Ohio Attorney General Dave Yost joined a coalition of 38 states urging Congress to grant federal banking system access to marijuana-related businesses. The coalition is working on getting Congress to pass the Federal Secure and Fair Enforcement (SAFE) Banking Act (H.R. 1595).
Although many states have legalized medical marijuana, the federal government has regulations that block the federal bank and related banks from lending to cannabis-related institutions. Under the existing ruling, many legitimate marijuana-related businesses are forced to function as cash-only operations.
Back in 2018 while Yost was a state auditor, he found an excess of flaws with Ohio’s medical marijuana system.
“If you wrote a book about how not to roll out a government program, this would be exhibit A,” Yost said at the time. Now Yost is taking a firmer hand in fixing the ongoing issues in the growing medical cannabis market.
In a press release from the Attorney General’s Office, Yost had this to say:
“When a business is dealing strictly in cash, they’re inviting a whole host of problems. No legal business should have to operate in a manner that provides little to no security in their financial transactions.”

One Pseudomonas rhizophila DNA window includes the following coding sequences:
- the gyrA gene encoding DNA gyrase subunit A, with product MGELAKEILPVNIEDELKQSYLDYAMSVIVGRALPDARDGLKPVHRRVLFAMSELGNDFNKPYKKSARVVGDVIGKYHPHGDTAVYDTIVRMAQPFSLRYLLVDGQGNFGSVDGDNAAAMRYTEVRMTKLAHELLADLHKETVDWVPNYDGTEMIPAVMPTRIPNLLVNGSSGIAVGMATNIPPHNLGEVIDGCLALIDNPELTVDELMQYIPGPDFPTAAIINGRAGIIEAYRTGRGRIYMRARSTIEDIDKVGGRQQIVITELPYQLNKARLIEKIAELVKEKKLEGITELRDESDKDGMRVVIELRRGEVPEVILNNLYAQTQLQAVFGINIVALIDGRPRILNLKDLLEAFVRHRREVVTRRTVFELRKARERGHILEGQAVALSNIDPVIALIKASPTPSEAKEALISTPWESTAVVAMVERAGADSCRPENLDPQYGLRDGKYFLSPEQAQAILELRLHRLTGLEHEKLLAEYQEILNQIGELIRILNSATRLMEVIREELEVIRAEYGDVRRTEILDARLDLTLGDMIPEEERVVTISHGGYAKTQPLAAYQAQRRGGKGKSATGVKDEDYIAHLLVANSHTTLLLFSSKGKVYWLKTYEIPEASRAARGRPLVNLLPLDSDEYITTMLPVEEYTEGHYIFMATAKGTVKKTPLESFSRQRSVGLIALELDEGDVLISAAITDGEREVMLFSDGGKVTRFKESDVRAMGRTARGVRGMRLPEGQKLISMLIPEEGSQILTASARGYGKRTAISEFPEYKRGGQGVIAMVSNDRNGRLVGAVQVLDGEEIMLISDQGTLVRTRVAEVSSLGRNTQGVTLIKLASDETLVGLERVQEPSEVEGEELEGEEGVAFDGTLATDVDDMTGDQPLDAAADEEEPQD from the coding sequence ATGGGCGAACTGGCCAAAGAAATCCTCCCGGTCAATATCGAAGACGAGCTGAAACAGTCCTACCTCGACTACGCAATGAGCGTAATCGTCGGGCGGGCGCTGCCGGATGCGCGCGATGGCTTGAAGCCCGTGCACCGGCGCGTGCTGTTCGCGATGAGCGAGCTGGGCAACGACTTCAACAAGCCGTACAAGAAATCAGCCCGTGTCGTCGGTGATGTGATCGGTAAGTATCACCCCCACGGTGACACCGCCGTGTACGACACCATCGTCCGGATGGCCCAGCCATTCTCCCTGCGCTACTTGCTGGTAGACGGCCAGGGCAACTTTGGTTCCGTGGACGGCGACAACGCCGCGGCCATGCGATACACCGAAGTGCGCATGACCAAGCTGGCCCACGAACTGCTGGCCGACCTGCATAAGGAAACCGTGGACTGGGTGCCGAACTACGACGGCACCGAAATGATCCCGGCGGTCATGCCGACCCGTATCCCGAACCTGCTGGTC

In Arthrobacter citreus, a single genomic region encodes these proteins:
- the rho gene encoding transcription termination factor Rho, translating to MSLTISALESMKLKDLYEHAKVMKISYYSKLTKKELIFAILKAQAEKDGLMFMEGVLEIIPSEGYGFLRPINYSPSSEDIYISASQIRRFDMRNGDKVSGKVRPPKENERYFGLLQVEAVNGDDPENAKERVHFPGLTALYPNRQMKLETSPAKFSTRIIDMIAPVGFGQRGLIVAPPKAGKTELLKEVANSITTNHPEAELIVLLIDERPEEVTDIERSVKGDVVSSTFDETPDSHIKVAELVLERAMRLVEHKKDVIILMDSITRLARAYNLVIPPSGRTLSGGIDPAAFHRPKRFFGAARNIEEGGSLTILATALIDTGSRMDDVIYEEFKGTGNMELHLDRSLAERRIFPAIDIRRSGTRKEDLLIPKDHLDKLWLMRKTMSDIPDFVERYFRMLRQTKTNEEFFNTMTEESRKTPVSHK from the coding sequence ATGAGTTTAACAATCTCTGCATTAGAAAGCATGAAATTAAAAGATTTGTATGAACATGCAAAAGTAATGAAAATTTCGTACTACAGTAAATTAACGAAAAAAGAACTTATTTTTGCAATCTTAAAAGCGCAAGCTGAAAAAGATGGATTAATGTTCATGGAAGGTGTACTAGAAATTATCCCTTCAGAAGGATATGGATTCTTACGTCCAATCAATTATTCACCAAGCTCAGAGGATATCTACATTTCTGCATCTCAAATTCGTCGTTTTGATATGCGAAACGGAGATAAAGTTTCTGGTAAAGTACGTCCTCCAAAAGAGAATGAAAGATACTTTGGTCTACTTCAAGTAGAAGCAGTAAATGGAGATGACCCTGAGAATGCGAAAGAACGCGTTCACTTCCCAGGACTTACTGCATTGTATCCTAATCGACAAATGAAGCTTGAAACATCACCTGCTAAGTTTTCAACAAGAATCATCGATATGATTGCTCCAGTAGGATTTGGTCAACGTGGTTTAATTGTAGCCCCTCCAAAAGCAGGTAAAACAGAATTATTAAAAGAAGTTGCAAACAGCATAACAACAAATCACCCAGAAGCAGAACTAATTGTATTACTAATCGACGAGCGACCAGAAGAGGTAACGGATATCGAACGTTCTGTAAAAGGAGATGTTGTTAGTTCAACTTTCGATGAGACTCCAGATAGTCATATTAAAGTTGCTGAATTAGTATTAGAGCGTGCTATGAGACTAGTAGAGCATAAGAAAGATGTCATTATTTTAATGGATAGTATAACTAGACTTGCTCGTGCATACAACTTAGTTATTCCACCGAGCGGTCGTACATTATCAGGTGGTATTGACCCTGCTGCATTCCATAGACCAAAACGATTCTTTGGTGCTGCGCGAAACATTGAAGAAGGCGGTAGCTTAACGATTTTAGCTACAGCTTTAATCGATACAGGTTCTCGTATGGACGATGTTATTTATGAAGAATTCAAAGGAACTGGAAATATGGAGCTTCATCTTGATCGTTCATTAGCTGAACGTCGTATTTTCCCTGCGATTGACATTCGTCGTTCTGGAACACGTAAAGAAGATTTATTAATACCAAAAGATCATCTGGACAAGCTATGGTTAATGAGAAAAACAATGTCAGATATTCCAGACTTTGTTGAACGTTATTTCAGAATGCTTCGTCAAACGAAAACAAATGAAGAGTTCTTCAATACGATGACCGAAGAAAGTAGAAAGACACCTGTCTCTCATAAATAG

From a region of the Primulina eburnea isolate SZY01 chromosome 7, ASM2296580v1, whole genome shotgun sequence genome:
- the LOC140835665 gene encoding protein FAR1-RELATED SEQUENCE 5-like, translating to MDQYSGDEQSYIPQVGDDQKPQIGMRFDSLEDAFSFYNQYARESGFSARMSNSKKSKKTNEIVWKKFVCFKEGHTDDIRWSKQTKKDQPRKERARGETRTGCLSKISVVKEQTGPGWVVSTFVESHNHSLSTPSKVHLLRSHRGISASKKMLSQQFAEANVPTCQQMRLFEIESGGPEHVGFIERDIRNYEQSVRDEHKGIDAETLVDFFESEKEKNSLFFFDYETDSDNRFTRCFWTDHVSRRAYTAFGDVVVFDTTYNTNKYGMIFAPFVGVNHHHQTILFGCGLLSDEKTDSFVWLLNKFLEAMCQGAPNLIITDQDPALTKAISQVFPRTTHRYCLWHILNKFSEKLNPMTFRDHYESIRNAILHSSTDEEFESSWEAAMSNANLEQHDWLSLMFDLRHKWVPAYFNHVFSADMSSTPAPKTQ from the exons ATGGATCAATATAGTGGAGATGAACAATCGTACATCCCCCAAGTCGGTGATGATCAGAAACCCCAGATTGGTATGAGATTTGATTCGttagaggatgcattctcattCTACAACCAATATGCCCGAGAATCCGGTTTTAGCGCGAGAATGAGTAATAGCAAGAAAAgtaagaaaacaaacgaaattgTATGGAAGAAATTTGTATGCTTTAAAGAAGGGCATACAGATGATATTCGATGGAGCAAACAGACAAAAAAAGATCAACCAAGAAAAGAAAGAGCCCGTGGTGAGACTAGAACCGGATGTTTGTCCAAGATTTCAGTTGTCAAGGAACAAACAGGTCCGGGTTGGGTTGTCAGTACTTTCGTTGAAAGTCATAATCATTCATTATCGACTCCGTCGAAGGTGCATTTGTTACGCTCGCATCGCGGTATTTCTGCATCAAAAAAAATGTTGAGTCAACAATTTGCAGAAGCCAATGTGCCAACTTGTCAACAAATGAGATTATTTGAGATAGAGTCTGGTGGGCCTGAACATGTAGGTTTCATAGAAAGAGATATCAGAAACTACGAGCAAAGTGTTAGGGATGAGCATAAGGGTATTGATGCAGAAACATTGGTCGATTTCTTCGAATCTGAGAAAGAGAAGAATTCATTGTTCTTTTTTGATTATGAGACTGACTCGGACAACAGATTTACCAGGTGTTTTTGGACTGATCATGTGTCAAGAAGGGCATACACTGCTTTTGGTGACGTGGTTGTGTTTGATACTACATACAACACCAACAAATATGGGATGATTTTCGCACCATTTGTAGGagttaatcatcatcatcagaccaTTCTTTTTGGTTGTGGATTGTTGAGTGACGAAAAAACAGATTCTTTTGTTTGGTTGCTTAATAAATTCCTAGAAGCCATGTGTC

H.R. 1595 seeks to change that and would “create protections for depository institutions that provide financial services to cannabis-related legitimate businesses and service providers for such businesses, and for other purposes.” The purpose of H.R. 1595 is to “increase public safety by expanding financial services to cannabis-related legitimate businesses and service providers and reducing the amount of cash at such businesses.”
Marijuana-related businesses currently do not have access to banking and financial institutions. Federal regulators prohibit financial institutions from providing loans, banking and other financial services to the businesses. Banks holding Ohio charters are not an exception either, as they are likely insured by the Federal Deposit Insurance Corp (FDIC), and regulated by the federal government.
The National Association of Attorneys General (NAAG) now has 38 Attorney Generals from different states supporting the bill. NAAG chose to endorse the legislation as an official policy position. NAAG typically endorses less than a dozen policies a year.
Medical cannabis has been legal in Ohio since 2016. There are currently 21 medical conditions that allow Ohioans to obtain the drug, but the list may be growing soon.
A state medical committee is trying to add anxiety and autism to the list, but the same committee previously rejected such conditions as insomnia, depression, and opioid addiction.
The selling of medical marijuana in Ohio, although legalized in 2016, did not begin until January of 2019, but since then problems have spurred with dispensaries across the state.
The bill is still being reviewed by the House Subcommittee on Crime, Terrorism, and Homeland Security. After being introduced in March, it was sent to the subcommittee on April 8.
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Mitch Shirley is a reporter for The Ohio Star and Battleground State News. Emails tips to email@example.com.
Photo “Dave Yost” by Dave Yost. Background Photo “Marijuana Shop” by Laurie Avocado. CC BY 2.o.